Like so many strands of publishing right now, B2B brands are searching for paid content models that offset the collapse in classified advertising.
But paid-for B2B subscriptions need high value experiences for professionals and tools that help people do their jobs. Sure people like to be informed with news coverage - but is news as valuable as data, that can be packaged into products that are actually useful?
One compelling example of a new generation of B2B data product is Duedil.com. Launched 12 months ago, it's an online clearing house for financial information, offering free access to company information, earnings figures and key personnel for thousands of UK and Ireland companies. Mobile and tablet apps are naturally on the way soon.
Here's the page for Top Right Group, the artist formerly known as Emap:
If you've ever had the annoyance of searching through Companies House Loading... records online, you should find the Duedil experience something of a revelation. It's not hard to see how compelling Duedil is for a wide range of people and businesses compared to other financial data providers out there.
Oh, and the founders have already turned down acquisition offers of up to $24 million.
Freemium data model
So what's the price for a service like that? Nothing. It's a classic freemium model and the site is building up a userbase before it launches its Marketplace section, where additional data sources can be bought.
Duedil founder and CEO Damian Kimmelman told the News:Rewired conference last week: "(the internet) is making lives really difficult for data providers - data is becoming commoditised to the point where the provider may as well give it away for free."
There is no shortage of B2B media brands who cover the fortunes of companies, but the definition of an editorial operation is one with limited capacity to cover everything. Compare that to what Duedil offers with its 1.5 million articles:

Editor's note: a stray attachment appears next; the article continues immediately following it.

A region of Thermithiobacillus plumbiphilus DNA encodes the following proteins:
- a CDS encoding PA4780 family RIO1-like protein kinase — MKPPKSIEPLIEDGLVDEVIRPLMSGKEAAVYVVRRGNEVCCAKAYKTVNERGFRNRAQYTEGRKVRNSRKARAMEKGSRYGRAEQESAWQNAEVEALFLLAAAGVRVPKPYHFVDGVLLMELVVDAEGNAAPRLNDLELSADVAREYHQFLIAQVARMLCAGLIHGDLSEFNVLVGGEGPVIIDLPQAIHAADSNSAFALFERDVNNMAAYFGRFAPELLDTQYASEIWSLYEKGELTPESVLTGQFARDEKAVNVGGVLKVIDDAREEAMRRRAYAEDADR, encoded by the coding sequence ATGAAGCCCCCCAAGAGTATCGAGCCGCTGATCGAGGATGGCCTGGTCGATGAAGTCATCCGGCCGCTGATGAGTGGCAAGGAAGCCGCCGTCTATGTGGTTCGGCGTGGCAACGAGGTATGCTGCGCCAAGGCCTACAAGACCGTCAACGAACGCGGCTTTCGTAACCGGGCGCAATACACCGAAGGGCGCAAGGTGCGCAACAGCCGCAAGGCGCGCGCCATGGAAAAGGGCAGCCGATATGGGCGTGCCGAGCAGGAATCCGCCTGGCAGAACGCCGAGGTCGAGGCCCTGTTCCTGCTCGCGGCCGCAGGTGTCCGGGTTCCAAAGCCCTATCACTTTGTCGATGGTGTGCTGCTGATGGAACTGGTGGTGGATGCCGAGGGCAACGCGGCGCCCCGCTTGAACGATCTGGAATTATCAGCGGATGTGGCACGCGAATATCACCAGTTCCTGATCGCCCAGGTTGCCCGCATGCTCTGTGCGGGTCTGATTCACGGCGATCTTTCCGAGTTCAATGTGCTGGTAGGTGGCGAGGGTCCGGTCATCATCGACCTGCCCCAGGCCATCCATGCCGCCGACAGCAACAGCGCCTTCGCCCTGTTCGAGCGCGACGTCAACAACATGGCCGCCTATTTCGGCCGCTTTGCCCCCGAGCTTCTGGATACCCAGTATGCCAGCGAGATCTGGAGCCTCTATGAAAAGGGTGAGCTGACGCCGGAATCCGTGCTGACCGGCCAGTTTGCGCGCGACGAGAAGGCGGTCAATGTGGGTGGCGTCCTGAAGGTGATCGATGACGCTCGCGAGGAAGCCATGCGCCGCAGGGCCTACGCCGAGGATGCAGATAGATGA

"We have access to every single financial of every single company in Europe... We have access to payment data, to CCJ information, to credit scores, to industry-specific information, all the way down to things like energy consumption of FTSE 100 companies.
For Kimmelman, "the whole point is this data needs to be brought together. When you bring it together you can start to understand really exciting trends and things that are happening within the economy."
All the news that's fit to crawl?
It's worth asking why has Kimmelman decided to build a business that instead of reporting on data, offers it to users in a structured way. Is it better to crawl data sources, adding 50,000 new entries daily, than invest in 300-word summaries from reporters?
Reed Business Information Loading... has been steadily selling off its magazine brands for years while at the same time making a success of selling data products. Brands such as ICIS Loading... , XpertHR and Bankers Almanac accounted for 25 percent of RBI revenue last year (annual report).
UBM now makes 70 percent of its revenue from digital media, driven mainly by data services. The annual revenue growth rate of its digital data segment is a healthy 8.8 percent. For UBM's few remaining print brands, it's a 9.2 percent annual drop.
None of this means that B2B journalism is dead. The success of the FT, Euromoney and others have shown that a robustly priced, content-led subscription model can work.
But it's hard to see how brands will build profitable businesses fit to last in a post-print world without intelligent products - not just content.
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